BR’s LGBT community questions results of ‘equality index’
Members of the Baton Rouge LGBT community are raising questions about the “2012 Municipal Equality Index,” a new report from the Human Rights Campaign.
The HRC, the country’s largest LGBT advocacy organization, gathered data on more than 100 U.S. metro areas on their laws and policies regarding gays and lesbians, and presented each city with a score from 0 to 100. Only two cities in Louisiana were evaluated, and Baton Rouge scored 2 out of 100 — one of the worst scores in the nation. (In contrast, New Orleans received a 79, while Jackson, Miss., got an 8 — six points higher than Baton Rouge. Lafayette wasn’t evaluated.)
“I think our score should have been about a 12 — but a 12 is still not good,” Bruce Parker, the managing director of Equality for Louisiana, said Monday morning. “The mayor [Baton Rouge mayor Kip Holden] has an executive order protecting [city] employees based on sexual orientation.” Parker also said Holden has a good working relationship with the Red Stick gay community, and that while a state representative, Holden voted against the constitutional amendment that banned both same-sex marriage and civil unions in Louisiana.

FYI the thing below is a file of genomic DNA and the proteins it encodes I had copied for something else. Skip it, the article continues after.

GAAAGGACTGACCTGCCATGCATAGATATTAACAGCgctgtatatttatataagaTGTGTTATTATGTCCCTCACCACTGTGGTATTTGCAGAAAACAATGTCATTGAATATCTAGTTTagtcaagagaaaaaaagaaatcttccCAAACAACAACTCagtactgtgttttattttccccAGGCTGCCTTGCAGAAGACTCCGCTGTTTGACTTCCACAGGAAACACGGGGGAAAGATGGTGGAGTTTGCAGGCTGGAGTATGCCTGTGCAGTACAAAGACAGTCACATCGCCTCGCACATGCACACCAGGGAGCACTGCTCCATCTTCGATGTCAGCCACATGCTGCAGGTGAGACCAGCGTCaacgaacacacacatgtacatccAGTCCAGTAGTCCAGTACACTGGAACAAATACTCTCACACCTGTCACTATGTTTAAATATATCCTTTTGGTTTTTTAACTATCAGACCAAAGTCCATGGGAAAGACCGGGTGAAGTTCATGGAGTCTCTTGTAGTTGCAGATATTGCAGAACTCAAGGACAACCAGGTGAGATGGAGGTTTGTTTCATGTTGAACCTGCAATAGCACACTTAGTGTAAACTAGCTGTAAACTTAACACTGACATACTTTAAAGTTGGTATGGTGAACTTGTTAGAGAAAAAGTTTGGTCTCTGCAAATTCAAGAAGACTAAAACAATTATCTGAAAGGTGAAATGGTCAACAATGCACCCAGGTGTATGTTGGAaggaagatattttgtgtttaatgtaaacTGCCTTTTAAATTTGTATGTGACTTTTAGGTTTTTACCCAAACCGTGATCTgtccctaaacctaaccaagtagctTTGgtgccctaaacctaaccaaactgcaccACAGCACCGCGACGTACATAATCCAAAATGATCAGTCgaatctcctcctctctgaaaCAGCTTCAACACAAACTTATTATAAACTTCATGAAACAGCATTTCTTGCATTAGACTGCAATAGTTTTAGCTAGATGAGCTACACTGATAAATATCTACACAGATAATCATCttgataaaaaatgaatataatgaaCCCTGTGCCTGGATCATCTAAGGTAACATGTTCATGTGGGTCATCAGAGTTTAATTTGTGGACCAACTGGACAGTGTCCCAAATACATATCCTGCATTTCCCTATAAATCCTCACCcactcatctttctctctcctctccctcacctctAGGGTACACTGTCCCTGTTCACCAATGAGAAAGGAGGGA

Matthew Patterson, chair of the education and advocacy committee for Baton Rouge’s Capital City Alliance, said the HRC did not contact his group for data. Patterson also questions the group’s findings, pointing out the mayor’s non-discrimination order (which didn’t seem to affect the survey numbers) but said, “We certainly don’t have substantive legal protection in place.”
As for how numbers like those of the HRC affect the business world, Patterson said, “The sheer number of Fortune 500 companies who have passed protection is amazing. I think the data is clear across the country — cities that are more open, it affects the economy in really positive ways. These things aren’t just about protecting one or two people.”
According to a note in the report, “All cities rated were provided their scorecard in advance of publication and given the opportunity to submit revisions,” but to whom the results were provided isn’t spelled out. The authors of the Municipal Equality Index hadn’t returned an email request for comment on their methodology by press time. Go here to read and download a copy of the report.
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